UNOS data scientists explore donor admission text to help understand and predict how kidney acceptance decisions are made.
Natural language processing models applied to deceased donor admission text may offer additional insights into kidney discard behavior.
Approximately 13 end-stage renal disease patients die each day awaiting a transplant in the U.S., according to data from the Organ Procurement and Transplantation Network, while 20 percent of kidneys recovered from deceased donors are not transplanted.
“The potential to improve existing kidney utilization prediction models is limited if further attempts are based solely on the same traditional OPTN data sources,” said United Network for Organ Sharing data science manager Andrew Placona. “Often the only way to improve model performance is by incorporating new data sources or finding new insights within the data.”
Placona is corresponding author in a new proof-of-concept article published in the American Journal of Transplantation that explores the possibility of using natural language processing to mine the free text fields of deceased donor registration forms for information that might predict kidney utilization rates. Existing predictive algorithms have only leveraged structured data, such as yes or no questions, which may not provide sufficient detail to enable fully informed organ offer acceptance.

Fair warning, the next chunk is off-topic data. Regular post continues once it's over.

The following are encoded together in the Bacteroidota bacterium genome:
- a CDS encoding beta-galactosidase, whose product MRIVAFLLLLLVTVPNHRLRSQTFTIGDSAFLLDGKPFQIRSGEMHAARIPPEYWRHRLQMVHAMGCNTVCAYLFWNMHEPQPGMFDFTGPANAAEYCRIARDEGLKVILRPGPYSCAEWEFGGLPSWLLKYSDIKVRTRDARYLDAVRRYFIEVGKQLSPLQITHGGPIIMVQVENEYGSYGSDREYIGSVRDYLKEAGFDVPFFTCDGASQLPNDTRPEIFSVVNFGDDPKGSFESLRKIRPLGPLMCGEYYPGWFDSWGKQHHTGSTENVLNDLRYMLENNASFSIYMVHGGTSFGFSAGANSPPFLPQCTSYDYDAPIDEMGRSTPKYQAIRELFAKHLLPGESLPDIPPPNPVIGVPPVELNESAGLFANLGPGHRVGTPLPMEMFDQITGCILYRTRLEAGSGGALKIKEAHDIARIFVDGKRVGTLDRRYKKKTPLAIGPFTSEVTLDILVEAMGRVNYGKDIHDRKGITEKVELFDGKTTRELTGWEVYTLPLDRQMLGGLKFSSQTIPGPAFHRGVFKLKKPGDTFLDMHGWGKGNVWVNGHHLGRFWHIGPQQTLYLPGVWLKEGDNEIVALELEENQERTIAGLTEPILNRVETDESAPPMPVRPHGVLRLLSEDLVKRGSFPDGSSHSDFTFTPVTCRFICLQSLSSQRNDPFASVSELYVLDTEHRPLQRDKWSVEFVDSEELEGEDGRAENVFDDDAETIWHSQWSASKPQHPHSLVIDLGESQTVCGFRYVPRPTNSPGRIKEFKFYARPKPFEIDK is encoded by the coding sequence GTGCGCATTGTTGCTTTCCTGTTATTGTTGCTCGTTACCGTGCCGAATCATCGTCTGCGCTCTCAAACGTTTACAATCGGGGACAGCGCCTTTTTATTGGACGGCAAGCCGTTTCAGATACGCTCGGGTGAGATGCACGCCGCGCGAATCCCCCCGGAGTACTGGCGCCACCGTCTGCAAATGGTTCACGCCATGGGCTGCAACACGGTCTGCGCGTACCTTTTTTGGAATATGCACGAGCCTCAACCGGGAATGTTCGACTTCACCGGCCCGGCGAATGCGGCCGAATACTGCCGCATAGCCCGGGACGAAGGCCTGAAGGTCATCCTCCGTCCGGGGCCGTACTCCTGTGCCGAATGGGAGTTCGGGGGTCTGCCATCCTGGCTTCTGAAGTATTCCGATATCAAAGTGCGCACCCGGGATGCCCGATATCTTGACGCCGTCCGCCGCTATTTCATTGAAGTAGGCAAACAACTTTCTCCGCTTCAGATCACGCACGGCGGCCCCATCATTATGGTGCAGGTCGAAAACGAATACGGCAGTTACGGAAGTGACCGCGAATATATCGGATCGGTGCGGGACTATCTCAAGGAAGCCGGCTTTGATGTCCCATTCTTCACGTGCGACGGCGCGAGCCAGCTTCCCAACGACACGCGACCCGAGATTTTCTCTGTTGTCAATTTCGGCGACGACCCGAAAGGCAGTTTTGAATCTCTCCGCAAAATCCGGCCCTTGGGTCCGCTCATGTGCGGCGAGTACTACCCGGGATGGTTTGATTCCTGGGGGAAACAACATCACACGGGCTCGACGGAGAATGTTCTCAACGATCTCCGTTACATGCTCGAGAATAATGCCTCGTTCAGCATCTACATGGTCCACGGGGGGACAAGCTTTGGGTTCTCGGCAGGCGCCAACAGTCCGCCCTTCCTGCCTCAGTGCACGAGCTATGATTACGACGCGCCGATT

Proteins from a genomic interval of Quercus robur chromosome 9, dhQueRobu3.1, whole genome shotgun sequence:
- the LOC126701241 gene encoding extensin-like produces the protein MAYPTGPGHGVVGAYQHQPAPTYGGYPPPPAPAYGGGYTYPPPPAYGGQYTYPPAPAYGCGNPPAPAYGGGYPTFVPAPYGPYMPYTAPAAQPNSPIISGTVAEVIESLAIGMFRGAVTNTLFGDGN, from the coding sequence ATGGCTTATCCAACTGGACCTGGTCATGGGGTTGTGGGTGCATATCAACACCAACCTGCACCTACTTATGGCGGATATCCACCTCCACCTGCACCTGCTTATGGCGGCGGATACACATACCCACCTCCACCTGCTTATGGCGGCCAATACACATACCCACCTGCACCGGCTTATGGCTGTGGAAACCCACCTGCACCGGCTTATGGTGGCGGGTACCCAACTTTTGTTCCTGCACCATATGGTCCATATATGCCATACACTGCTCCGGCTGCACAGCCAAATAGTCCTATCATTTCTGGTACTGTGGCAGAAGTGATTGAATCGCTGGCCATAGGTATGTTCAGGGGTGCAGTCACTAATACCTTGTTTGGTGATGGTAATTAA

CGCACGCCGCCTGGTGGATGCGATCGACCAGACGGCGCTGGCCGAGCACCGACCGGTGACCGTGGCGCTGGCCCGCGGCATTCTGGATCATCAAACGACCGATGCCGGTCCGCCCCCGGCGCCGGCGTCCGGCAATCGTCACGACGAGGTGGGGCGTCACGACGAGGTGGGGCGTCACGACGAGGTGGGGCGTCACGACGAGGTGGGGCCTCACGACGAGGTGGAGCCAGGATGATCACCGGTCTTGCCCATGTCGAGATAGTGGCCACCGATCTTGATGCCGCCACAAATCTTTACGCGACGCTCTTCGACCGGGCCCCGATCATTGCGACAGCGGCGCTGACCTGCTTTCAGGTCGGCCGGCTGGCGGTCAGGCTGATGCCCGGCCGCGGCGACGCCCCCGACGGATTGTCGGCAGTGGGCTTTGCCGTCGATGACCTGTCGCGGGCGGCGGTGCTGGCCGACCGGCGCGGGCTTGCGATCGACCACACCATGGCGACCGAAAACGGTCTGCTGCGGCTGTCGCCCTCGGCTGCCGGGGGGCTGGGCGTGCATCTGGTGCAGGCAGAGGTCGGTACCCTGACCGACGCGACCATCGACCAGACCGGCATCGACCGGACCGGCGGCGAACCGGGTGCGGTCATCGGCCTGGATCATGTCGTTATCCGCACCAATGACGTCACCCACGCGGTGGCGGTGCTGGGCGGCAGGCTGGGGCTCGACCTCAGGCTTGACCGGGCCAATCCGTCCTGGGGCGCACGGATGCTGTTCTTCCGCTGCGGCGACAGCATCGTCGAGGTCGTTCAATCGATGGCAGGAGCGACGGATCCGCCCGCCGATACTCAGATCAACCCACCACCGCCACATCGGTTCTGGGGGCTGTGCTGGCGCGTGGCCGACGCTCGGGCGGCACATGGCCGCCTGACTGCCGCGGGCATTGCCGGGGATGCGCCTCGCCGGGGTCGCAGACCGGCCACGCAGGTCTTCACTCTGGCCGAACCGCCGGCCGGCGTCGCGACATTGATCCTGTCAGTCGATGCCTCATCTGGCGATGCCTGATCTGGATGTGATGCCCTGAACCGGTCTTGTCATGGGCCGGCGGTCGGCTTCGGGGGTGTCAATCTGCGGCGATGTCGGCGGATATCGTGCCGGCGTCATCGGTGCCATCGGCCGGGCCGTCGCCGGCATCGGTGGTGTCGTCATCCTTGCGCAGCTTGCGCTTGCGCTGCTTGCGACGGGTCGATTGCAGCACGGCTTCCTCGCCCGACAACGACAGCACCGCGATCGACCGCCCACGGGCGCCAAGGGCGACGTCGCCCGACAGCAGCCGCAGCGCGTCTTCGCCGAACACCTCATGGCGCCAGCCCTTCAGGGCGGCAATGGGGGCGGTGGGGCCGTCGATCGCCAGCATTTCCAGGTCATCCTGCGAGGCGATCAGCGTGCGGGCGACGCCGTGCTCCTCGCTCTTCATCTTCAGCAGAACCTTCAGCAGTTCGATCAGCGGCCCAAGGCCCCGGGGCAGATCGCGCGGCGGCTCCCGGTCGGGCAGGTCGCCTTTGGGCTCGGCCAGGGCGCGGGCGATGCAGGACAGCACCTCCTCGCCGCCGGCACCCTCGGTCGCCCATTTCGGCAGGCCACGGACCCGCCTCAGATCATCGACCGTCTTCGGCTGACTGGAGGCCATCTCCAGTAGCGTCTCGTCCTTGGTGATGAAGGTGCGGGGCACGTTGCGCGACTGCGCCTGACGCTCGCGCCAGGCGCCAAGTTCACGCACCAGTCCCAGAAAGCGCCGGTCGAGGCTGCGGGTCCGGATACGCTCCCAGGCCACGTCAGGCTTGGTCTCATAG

“We’re using data that traditionally UNOS has never touched,” Placona said. “No one has really looked at the clinical text yet and it’s gone unnoticed for decades because it is not easy data to work with.”
Placona, A., Martinez, C., McGehee, H., Carrico, B., Klassen, D.K. and Stewart, D. (2019), Can Donor Narratives Yield Insights? A Natural Language Processing Proof of Concept to Facilitate Kidney Allocation. Am J Transplant. Accepted Author Manuscript. doi:10.1111/ajt.15705
Education has become an essential tool transplant programs are using to increase understanding and awareness of the procedure.
Center Acceptance and Refusal Evaluation (CARE) Report allows transplant centers to see all of the offers they accept as well as all those they refuse.
Research shows family patterns affecting risk can predict whether a living donor will develop end-stage renal disease decades after donating a kidney to a related recipient.